Skip to main content

Why Diablo Canyon is Safe from Earthquakes

This morning in a conference call with nuclear energy bloggers, NRC Chairman Allison Macfarlane, in response to a direct question about the safety of the Diablo Canyon Power Plant, said "[We] believe the plant is safe ... Otherwise it still wouldn't be operating." For the why behind that conclusion, you ought to review two reports that were released yesterday afternoon.

On Wednesday, PG&E released a report confirming the seismic safety of Diablo Canyon Power Plant. The report, the Central Coastal California Seismic Imaging Project, is 14 chapters long, but the bottom line is delivered succinctly by The Tribune, the paper of record in San Luis Obispo.

The report will now be peer reviewed by an NRC committee that includes Neal Driscoll, a professor of geology and geophysics at the Scripps Institution of Oceanography in San Diego. When asked about the report after its release yesterday ...
[Driscoll] said PG&E marshaled many state-of-the-art tools for the study to better understand the faults around Diablo Canyon and reduce uncertainty. He looks forward to analyzing the study.

“I think releasing these reports to the public so that they can be vetted and peer-reviewed is a great step forward,” he said.
Back in Washington there was more good news about Diablo Canyon, as NRC once again concluded that there were "no immediate seismic safety issues at the plant." That report was issued in response to concerns raised by the plant's former resident inspector. As was reported in The Tribune this morning:
Mark Satorius, the NRC’s executive director for operations, on Wednesday issued a response to the safety issues raised by Peck in an appeal that he filed with the agency. That appeal criticized a 2009 review of the safety implications of the Shoreline Fault that runs just offshore of the plant.

Peck filed the appeal, called a differing professional opinion, in July 2013. The agency convened an independent review panel to look at his allegations, and Satorius met with Peck to hear his concerns. His response is in the form of a memo to Peck.

“A compelling basis for my conclusion is drawn from our meeting on July 30, 2014, when you and I agreed that there is not now nor has there been an immediate or significant safety concern associated with this Diablo Canyon issue,” Satorius said in his response to Peck.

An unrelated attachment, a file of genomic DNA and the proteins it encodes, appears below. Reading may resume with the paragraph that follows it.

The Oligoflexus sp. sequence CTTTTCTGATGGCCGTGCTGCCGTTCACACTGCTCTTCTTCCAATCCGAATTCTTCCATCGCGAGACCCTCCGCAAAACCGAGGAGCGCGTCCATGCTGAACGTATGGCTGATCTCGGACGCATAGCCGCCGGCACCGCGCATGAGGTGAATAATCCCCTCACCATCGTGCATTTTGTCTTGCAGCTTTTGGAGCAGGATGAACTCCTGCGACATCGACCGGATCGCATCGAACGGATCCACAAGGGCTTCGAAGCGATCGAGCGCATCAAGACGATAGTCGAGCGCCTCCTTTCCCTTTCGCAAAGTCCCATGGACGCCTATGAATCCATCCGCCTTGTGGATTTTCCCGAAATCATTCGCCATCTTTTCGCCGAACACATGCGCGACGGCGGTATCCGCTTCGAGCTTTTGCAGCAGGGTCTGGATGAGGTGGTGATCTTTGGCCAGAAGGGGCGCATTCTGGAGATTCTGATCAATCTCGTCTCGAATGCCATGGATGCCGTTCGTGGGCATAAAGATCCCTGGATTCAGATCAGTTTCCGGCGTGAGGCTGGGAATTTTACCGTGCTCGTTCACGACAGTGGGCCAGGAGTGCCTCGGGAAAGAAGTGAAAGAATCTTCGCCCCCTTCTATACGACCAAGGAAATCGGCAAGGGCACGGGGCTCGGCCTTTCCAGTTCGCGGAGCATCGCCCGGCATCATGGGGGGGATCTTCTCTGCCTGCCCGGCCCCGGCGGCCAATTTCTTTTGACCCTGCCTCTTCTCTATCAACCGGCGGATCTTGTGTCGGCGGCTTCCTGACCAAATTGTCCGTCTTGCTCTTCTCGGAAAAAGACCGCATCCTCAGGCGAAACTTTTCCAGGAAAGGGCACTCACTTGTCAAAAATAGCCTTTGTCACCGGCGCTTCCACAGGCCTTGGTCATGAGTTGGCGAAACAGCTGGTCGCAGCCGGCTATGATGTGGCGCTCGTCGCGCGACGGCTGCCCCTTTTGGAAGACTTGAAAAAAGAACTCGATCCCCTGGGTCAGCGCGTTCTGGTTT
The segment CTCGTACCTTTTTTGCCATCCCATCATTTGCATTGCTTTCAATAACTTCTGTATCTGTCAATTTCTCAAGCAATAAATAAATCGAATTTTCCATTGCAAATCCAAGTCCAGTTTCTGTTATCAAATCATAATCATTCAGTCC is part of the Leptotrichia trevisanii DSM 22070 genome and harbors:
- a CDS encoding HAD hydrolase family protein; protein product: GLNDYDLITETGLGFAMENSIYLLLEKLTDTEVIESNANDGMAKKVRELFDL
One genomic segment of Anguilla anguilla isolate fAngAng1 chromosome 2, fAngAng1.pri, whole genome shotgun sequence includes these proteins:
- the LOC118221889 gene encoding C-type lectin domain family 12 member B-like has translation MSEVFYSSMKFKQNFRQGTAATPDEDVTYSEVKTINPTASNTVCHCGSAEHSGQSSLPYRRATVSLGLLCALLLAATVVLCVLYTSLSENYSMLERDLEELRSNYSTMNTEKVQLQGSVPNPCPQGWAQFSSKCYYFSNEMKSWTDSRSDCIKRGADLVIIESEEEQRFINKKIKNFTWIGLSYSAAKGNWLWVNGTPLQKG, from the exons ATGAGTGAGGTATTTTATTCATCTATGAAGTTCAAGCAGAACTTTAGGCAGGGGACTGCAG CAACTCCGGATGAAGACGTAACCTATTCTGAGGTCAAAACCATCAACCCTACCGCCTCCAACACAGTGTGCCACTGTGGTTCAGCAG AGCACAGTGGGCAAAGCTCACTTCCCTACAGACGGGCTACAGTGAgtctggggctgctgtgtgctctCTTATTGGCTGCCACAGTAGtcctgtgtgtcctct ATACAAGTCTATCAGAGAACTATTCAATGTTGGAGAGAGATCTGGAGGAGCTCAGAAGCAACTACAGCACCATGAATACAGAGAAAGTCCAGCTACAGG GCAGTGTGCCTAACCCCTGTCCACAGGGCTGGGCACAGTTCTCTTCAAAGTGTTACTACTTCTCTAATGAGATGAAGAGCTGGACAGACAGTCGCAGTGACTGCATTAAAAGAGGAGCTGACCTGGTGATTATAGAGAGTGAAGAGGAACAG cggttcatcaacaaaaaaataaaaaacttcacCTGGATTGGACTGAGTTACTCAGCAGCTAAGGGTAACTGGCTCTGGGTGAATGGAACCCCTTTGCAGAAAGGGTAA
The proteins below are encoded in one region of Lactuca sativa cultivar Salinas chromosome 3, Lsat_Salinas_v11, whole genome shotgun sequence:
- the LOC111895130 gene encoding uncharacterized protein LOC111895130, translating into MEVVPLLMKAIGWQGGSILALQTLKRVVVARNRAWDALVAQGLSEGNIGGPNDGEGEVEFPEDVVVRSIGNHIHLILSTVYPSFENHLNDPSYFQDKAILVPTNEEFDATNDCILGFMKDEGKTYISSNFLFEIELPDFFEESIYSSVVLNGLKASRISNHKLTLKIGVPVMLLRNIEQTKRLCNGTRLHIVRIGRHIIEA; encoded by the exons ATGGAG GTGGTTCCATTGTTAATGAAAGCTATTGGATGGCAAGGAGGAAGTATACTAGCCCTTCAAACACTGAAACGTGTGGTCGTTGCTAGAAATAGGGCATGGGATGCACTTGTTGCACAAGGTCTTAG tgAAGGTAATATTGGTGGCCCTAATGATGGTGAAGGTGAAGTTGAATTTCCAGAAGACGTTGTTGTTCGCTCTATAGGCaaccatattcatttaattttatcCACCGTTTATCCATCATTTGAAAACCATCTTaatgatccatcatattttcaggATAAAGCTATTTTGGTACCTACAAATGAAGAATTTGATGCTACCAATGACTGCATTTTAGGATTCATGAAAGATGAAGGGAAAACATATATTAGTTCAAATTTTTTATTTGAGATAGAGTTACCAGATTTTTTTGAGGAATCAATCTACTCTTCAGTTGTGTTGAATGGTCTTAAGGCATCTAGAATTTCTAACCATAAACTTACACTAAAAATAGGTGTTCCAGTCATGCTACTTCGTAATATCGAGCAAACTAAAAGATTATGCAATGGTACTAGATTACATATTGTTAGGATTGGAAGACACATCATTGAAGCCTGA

For more information on the plant and its operations, visit its website.


Vinod Arora said…
Diablo Canyon Power Plant

To alleviate public concern & confusion, PG&E needs to explain clearly in Meetings with the Public, Critics, NRC ASLB, NRC ACRS and others “Based on the latest seismic studies, seismic retrofits and the past, ongoing and continuous equipment seismic qualification/surveillance/testing/inspections programs, PG&E concludes, ‘All the Diablo Canyon Power Plant safety related and important to safety structures, systems and components will perform their safety/engineering function to shut down the reactor and mitigate the consequences of the largest earthquake/ground vibratory motion caused by POTENTIAL ocean/ground seismic activities within 200 miles of DCPP. PG& E is in compliance with all the current NRC and ASME regulations. Public safety is overriding obligation of PG&E. PG& E meets the NRC Reasonable Assurance Criteria and Public Safety Commitments through excellence in operations, maintenance and regulatory compliance.”’
Vinod Arora said…
San Onofre Replacement Generators
All the steam generators should operate with void fractions less than 98%, fluid velocities less than 20 feet/second and circulation ratios greater than 4 to prevent the adverse effects on tubes & tube support systems of in-Plane FEI & fluid induced random vibrations. It is MHI’s Myth and Misleading Statement that MHI can design AVBs & tube support systems in high flow steam generators to avoid adverse effects on tubes & tube support systems of in-Plane FEI & fluid induced random vibrations in a dry steam environment (void fractions 99.6-100%). This statement is supported by review of discussions of Dr. Pettigrew, Westinghouse & AREVA with NRC Commissioners. Industrial & Academic Benchmarking and rejection by NRC/SCE of MHI Repair Plans for San Onofre Replacement Steam Generators.
Rochelle Becker said…